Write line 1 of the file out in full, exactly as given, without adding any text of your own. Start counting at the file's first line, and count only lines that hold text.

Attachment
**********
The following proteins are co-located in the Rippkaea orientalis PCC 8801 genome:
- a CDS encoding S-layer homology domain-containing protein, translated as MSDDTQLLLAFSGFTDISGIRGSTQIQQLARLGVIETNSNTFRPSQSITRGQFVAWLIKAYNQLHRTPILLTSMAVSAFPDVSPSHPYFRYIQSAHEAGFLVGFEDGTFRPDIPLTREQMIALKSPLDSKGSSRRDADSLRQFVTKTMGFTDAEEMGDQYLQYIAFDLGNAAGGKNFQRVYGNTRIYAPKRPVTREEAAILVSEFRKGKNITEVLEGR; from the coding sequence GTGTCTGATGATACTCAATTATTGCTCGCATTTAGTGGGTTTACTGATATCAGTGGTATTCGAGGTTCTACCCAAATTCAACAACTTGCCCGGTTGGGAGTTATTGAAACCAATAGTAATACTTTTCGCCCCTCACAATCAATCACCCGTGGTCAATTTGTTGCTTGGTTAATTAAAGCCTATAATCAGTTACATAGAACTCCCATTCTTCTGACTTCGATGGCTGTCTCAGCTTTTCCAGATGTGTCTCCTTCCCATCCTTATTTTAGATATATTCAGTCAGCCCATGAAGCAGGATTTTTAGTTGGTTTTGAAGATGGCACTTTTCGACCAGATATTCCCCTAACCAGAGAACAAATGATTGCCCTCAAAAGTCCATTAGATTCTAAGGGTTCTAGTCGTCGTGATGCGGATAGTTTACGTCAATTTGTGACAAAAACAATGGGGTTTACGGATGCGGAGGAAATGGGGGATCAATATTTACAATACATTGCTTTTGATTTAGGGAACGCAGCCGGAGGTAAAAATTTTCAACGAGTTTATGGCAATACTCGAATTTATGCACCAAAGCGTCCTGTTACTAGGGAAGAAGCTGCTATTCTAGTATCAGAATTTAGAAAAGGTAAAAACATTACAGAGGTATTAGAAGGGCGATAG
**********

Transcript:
The following proteins are co-located in the Rippkaea orientalis PCC 8801 genome: